It's the middle of the month and I'm enjoying my early morning caffeination while reviewing the preliminary monthly sales forecasts from the sales team. I see one thing that concerns me. Many of the opportunities forecasted to close again this month at 90% probability are deals that have been previously forecasted to close at similar rates of probability.
These are prospects for which I authorized multiple on-site sales calls, prototyped the "must have or we won't buy" functionality and for whom we hosted full-day visits at our headquarters. The company has expended a lot of time and money in an effort to close these accounts, but we’re not making the progress we should with them.
I pick one of the more egregious examples and call the sales representative to determine what else needs to be done to ensure that the prospect closes this month.
The rep says, "I just spoke with the prospect, and they have decided to continue to do business as usual and push the purchase off for another month." He adds: "They want me to call back in a month as they will likely go forward then."
I tell the sales rep that this opportunity has been lost to “no decision.” “Take it off your forecast until you understand why it is costing the prospect money not to go with our solution!”
Why “No Decision” is the Worst Possible Outcome
The most disconcerting thing is that the CEO and Executive VP seem to think this situation is better than actively losing a deal. “We kill the competition! We only lose when incompetent people can’t make a decision.”
The reality is that a decision to not buy from you is a decision – and the worst possible outcome! It’s the result of a poor sales process or poor execution of the process (and lack of proper management).
If your salesperson doesn't understand why the prospect will buy, sales management is to blame, not that potential customer. Your salesperson doesn't determine what is a real opportunity. A prospect that puts you through this experience has just taken your resources and wasted your time. I would rather lose two of three deals to a competitor than to a “no decision” because if it is lost to the competition, the prospect saw sufficient value in the solution to take action and change how they do business.
For a company to change how it does business, the prospect needs to know what’s in it for them to buy. This reason has to be related to dollars: i.e., reduced cost, avoided cost or increased revenue. If you are asking a company to pay $150,000 for your product/service, the value to them had better be greater than $150,000. Certainly, no one would knowingly spend $150,000 to solve a $50,000 problem!
Salespeople, with the support of strong sales leaders, identify which opportunities are likely to close and which will likely go to the decision-making void. They do this by determining the business issue, the value to the prospect of changing, and the critical level of the need. Or, in the language of business, what the expected return on investment (ROI) is to purchase your proposed solution. These experienced salespeople identify the real opportunities and quickly put the others nicely off the forecast. When a sales team is run like this, it usually does not have a very high percentage of “no decision” outcomes.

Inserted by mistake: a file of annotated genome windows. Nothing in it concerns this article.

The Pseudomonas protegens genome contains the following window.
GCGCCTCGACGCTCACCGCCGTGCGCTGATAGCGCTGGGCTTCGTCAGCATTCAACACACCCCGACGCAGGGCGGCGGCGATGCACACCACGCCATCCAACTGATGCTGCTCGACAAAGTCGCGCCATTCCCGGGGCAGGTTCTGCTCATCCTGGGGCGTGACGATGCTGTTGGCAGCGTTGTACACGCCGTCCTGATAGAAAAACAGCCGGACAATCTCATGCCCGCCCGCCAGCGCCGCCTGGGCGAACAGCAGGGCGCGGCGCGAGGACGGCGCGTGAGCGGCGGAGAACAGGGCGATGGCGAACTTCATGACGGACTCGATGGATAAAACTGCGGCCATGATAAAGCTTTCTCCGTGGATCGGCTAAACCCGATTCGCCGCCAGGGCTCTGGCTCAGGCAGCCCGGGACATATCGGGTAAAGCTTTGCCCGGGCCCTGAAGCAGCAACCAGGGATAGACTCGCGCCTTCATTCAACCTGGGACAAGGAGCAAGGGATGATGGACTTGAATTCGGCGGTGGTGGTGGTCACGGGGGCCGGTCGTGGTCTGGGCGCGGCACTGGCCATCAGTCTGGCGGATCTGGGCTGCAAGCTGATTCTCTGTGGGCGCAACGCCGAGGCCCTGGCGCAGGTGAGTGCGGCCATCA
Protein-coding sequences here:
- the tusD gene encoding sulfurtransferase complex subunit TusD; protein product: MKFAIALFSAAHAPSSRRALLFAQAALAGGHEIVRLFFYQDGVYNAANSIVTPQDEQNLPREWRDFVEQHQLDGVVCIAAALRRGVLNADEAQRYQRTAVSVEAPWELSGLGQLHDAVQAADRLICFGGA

Why is ROI Important?
ROI demonstrates in dollar figures what your product/service is worth. This is perhaps the most important aspect of ROI, because it turns the subjective into the objective, which transforms "no decision" into a closed sale.
ROI helps you build stakeholder support in a complex sales cycle. Tying a dollar value to a product/service determines a “go/no-go” decision. Decision makers want to know the dollar value; without an ROI, that is very difficult.
ROI uncovers additional benefits. The process of calculating ROI allows the sales person to uncover benefits that might not be obvious.
ROI leads to a higher purchase ranking. Once the decision has been made to purchase a product/service, ROI determines ranking among other priorities; investments with a greater ROI are likely ranked higher and are purchased sooner.
Your prospect is not the only one who is competing for his or her company's limited funding. You need to equip your prospect with the compelling argument for spending funds on your solution. Additionally, there is the tactical advantage a salesperson has in price negotiations when he or she knows exactly how much his prospect will save and what the total return is on the investment.
Salespeople who fail to take the time to diagnose and understand their prospects' business issues, and don't actively participate in helping their prospects calculate the ROI, will most likely lose the sale due to the prospect’s lack of a decision or they'll get outsold by the sales rep who does. Just think about it: What would it be worth to you if your salespeople could reduce their "no decisions" and increase their close ratio by 50% or more?
Mark Fonfara is Vice President of technology sales at Scope3D. He has a solid track record of successfully driving top-line revenue and value creation in B2B technical markets. Connect with him on LinkedIn.